For brave Macbeth—well he deserves that name— Disdaining fortune, with his brandished steel
Yes, as sparrows eagles, or the hare the lion. If I say sooth, I must report they were As cannons overcharged with double cracks, So they doubly redoubled strokes upon the foe.
Dismayed not this our captains, Macbeth and Banquo?
So well thy words become thee as thy wounds; They smack of honor both.
All hail, Macbeth! Hail to thee, thane of Glamis!
All hail, Macbeth! Hail to thee, thane of Cawdor!
All hail, Macbeth, that shalt be king hereafter!
But ’tis strange. And oftentimes, to win us to our harm, The instruments of darkness tell us truths, Win us with honest trifles, to betray’s In deepest consequence.
This supernatural soliciting Cannot be ill, cannot be good. If ill, Why hath it given me earnest of success, Commencing in a truth? I am thane of Cawdor. If good, why do I yield to that suggestion Whose horrid image doth unfix my hair And make my seated heart knock at my ribs, Against the use of nature? Present fears Are less than horrible imaginings.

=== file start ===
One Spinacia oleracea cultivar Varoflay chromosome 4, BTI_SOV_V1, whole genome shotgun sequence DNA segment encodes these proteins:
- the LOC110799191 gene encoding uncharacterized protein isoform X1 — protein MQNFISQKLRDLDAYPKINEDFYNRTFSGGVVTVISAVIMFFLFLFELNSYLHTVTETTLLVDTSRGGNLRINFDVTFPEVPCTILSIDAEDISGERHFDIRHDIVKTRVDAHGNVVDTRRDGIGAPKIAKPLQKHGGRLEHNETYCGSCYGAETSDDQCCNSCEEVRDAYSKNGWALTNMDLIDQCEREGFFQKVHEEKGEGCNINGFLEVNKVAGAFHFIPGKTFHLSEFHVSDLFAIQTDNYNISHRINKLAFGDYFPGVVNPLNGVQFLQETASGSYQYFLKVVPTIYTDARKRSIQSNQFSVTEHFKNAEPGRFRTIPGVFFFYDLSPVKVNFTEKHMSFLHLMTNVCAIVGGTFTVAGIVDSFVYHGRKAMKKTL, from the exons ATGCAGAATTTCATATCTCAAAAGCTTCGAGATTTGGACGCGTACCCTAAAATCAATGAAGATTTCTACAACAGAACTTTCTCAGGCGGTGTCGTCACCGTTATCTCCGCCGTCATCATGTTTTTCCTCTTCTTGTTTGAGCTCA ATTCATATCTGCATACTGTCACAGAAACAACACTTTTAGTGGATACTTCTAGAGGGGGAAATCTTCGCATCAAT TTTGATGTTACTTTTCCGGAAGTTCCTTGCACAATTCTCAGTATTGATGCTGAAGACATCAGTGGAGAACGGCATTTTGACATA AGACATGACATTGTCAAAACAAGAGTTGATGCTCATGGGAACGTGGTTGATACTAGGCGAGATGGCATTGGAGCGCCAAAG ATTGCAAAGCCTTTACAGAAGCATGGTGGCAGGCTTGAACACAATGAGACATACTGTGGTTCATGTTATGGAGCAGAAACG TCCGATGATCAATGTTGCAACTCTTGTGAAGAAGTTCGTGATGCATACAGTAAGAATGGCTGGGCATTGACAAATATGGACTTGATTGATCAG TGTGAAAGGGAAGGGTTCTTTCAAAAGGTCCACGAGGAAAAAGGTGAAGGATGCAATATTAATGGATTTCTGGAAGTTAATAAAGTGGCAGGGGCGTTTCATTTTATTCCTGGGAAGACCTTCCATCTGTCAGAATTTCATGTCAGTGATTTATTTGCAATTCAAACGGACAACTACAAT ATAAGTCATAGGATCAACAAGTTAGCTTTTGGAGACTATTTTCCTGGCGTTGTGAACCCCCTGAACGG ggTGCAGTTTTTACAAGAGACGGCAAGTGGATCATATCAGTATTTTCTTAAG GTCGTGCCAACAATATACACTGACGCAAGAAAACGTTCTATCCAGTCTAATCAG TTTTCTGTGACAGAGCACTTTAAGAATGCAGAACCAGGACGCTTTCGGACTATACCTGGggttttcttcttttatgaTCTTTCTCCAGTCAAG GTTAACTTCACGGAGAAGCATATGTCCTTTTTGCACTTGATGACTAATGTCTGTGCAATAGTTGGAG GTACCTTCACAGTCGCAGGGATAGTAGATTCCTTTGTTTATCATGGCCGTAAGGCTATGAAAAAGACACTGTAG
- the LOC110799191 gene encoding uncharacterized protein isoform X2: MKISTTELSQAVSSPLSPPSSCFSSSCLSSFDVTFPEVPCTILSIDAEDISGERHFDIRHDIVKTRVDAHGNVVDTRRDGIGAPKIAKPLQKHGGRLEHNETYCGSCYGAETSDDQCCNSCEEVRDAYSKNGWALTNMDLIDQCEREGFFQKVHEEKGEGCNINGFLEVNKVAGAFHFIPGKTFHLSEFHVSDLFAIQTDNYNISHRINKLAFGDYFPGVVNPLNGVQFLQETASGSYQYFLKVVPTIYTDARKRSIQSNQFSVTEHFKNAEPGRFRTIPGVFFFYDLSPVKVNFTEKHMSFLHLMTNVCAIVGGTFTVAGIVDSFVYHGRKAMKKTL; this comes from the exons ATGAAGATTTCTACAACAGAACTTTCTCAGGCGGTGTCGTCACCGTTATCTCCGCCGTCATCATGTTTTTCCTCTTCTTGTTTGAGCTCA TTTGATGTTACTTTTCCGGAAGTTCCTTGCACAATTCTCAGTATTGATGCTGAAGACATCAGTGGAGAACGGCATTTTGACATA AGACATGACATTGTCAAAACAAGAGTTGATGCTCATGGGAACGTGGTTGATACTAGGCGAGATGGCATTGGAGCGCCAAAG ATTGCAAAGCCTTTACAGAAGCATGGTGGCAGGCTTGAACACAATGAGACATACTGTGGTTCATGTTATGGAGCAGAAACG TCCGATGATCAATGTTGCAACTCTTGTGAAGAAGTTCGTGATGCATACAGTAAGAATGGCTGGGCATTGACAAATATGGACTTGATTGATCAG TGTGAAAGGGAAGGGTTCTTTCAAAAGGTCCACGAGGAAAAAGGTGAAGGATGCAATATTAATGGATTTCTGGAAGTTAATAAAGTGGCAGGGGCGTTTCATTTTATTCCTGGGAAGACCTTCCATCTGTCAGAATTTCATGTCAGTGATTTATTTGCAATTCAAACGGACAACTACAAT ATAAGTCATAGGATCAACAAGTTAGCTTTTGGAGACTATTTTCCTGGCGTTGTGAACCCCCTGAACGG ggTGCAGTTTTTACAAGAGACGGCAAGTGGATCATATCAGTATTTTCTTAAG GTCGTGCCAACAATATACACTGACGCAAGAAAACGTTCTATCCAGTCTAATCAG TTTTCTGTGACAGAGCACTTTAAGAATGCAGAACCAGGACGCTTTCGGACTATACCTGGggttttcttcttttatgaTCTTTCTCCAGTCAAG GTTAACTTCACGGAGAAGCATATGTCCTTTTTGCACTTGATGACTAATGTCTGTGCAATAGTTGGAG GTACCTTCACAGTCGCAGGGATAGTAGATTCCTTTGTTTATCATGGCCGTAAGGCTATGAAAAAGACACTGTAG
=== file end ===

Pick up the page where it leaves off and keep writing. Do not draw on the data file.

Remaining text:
The prince of Cumberland! That is a step On which I must fall down, or else o'erleap, For in my way it lies. Stars, hide your fires; Let not light see my black and deep desires. The eye wink at the hand, yet let that be Which the eye fears, when it is done, to see.